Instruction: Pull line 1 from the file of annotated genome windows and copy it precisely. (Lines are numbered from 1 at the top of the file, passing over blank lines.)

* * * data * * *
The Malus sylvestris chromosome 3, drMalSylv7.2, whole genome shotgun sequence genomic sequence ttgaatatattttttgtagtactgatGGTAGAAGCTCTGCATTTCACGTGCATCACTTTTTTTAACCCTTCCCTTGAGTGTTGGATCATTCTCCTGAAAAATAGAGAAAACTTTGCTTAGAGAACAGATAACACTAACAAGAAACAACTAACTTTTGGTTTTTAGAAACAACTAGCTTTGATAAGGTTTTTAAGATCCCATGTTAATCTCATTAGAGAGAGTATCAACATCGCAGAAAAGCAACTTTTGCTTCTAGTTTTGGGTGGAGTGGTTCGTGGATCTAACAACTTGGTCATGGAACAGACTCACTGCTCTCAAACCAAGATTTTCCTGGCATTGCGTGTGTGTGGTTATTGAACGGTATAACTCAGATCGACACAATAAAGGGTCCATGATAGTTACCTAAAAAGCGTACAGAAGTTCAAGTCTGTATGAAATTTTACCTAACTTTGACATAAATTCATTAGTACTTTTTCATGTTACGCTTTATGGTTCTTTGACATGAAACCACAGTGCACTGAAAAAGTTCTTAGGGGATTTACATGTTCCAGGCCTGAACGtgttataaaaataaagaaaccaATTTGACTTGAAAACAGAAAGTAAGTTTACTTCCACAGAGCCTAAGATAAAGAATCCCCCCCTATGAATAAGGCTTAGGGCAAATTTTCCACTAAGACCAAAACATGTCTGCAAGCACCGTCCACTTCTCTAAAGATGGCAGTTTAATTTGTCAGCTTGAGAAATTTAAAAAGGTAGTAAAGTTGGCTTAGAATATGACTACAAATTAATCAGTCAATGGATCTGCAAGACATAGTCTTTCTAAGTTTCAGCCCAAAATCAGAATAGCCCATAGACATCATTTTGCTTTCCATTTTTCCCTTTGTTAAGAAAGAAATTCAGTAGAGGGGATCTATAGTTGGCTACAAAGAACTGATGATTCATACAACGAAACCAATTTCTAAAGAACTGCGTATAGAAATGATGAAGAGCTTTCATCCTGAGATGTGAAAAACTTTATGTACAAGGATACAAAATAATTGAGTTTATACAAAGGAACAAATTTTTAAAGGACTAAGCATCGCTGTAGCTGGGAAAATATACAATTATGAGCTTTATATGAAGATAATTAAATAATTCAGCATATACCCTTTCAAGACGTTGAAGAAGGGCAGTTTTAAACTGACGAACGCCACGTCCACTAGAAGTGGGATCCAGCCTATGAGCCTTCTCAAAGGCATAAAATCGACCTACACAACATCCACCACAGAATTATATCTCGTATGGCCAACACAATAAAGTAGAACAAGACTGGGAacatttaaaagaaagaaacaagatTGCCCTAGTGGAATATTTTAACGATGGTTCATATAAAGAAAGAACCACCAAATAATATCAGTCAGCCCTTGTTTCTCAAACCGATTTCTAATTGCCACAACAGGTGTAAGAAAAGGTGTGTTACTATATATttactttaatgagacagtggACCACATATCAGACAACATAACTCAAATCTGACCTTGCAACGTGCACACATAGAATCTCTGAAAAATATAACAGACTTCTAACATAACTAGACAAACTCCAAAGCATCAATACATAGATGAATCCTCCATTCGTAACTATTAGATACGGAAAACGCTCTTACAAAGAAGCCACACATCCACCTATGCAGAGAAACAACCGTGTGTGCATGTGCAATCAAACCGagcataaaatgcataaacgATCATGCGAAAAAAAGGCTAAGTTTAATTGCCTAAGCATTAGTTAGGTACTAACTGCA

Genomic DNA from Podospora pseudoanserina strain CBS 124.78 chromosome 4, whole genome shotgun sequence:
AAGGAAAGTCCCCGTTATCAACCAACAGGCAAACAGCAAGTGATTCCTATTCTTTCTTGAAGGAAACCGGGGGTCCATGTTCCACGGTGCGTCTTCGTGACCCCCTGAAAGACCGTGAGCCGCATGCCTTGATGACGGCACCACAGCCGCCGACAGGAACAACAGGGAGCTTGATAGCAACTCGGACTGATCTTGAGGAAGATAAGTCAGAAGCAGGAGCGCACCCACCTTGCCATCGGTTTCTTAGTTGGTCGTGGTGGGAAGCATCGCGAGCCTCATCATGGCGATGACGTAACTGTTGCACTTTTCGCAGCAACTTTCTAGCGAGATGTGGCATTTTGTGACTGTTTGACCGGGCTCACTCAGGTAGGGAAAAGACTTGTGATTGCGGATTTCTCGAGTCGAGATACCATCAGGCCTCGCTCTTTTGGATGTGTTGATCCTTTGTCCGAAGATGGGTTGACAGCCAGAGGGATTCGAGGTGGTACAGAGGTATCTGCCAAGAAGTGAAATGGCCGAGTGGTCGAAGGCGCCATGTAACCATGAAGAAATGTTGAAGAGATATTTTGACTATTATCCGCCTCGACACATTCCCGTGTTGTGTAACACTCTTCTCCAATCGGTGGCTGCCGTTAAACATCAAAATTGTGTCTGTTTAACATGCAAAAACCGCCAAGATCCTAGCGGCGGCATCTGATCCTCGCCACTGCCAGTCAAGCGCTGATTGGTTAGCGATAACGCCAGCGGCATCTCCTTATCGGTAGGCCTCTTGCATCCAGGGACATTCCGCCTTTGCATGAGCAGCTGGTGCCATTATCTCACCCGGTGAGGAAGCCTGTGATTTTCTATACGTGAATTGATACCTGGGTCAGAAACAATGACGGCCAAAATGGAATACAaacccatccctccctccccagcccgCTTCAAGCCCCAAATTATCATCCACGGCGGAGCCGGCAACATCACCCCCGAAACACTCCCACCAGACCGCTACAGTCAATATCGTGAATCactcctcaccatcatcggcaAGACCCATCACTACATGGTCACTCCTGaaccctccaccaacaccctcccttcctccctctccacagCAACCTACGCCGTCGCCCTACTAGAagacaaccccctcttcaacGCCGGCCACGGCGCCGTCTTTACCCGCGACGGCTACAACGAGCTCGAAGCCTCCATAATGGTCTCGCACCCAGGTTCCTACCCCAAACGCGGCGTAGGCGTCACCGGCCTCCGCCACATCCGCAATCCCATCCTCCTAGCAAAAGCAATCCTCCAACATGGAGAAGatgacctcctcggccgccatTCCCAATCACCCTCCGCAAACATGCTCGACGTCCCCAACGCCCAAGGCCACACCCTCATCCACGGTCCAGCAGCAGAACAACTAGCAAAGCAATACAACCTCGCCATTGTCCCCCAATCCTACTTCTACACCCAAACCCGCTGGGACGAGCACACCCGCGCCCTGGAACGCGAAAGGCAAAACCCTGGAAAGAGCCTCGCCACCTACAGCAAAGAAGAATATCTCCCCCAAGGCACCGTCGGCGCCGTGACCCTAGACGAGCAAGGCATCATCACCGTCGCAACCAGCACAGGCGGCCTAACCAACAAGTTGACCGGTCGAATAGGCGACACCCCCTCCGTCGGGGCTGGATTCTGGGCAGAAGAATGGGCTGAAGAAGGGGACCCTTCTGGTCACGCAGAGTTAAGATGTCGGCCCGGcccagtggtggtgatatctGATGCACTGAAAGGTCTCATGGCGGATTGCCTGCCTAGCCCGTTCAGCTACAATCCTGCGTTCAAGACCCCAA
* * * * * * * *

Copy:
The Malus sylvestris chromosome 3, drMalSylv7.2, whole genome shotgun sequence genomic sequence ttgaatatattttttgtagtactgatGGTAGAAGCTCTGCATTTCACGTGCATCACTTTTTTTAACCCTTCCCTTGAGTGTTGGATCATTCTCCTGAAAAATAGAGAAAACTTTGCTTAGAGAACAGATAACACTAACAAGAAACAACTAACTTTTGGTTTTTAGAAACAACTAGCTTTGATAAGGTTTTTAAGATCCCATGTTAATCTCATTAGAGAGAGTATCAACATCGCAGAAAAGCAACTTTTGCTTCTAGTTTTGGGTGGAGTGGTTCGTGGATCTAACAACTTGGTCATGGAACAGACTCACTGCTCTCAAACCAAGATTTTCCTGGCATTGCGTGTGTGTGGTTATTGAACGGTATAACTCAGATCGACACAATAAAGGGTCCATGATAGTTACCTAAAAAGCGTACAGAAGTTCAAGTCTGTATGAAATTTTACCTAACTTTGACATAAATTCATTAGTACTTTTTCATGTTACGCTTTATGGTTCTTTGACATGAAACCACAGTGCACTGAAAAAGTTCTTAGGGGATTTACATGTTCCAGGCCTGAACGtgttataaaaataaagaaaccaATTTGACTTGAAAACAGAAAGTAAGTTTACTTCCACAGAGCCTAAGATAAAGAATCCCCCCCTATGAATAAGGCTTAGGGCAAATTTTCCACTAAGACCAAAACATGTCTGCAAGCACCGTCCACTTCTCTAAAGATGGCAGTTTAATTTGTCAGCTTGAGAAATTTAAAAAGGTAGTAAAGTTGGCTTAGAATATGACTACAAATTAATCAGTCAATGGATCTGCAAGACATAGTCTTTCTAAGTTTCAGCCCAAAATCAGAATAGCCCATAGACATCATTTTGCTTTCCATTTTTCCCTTTGTTAAGAAAGAAATTCAGTAGAGGGGATCTATAGTTGGCTACAAAGAACTGATGATTCATACAACGAAACCAATTTCTAAAGAACTGCGTATAGAAATGATGAAGAGCTTTCATCCTGAGATGTGAAAAACTTTATGTACAAGGATACAAAATAATTGAGTTTATACAAAGGAACAAATTTTTAAAGGACTAAGCATCGCTGTAGCTGGGAAAATATACAATTATGAGCTTTATATGAAGATAATTAAATAATTCAGCATATACCCTTTCAAGACGTTGAAGAAGGGCAGTTTTAAACTGACGAACGCCACGTCCACTAGAAGTGGGATCCAGCCTATGAGCCTTCTCAAAGGCATAAAATCGACCTACACAACATCCACCACAGAATTATATCTCGTATGGCCAACACAATAAAGTAGAACAAGACTGGGAacatttaaaagaaagaaacaagatTGCCCTAGTGGAATATTTTAACGATGGTTCATATAAAGAAAGAACCACCAAATAATATCAGTCAGCCCTTGTTTCTCAAACCGATTTCTAATTGCCACAACAGGTGTAAGAAAAGGTGTGTTACTATATATttactttaatgagacagtggACCACATATCAGACAACATAACTCAAATCTGACCTTGCAACGTGCACACATAGAATCTCTGAAAAATATAACAGACTTCTAACATAACTAGACAAACTCCAAAGCATCAATACATAGATGAATCCTCCATTCGTAACTATTAGATACGGAAAACGCTCTTACAAAGAAGCCACACATCCACCTATGCAGAGAAACAACCGTGTGTGCATGTGCAATCAAACCGagcataaaatgcataaacgATCATGCGAAAAAAAGGCTAAGTTTAATTGCCTAAGCATTAGTTAGGTACTAACTGCA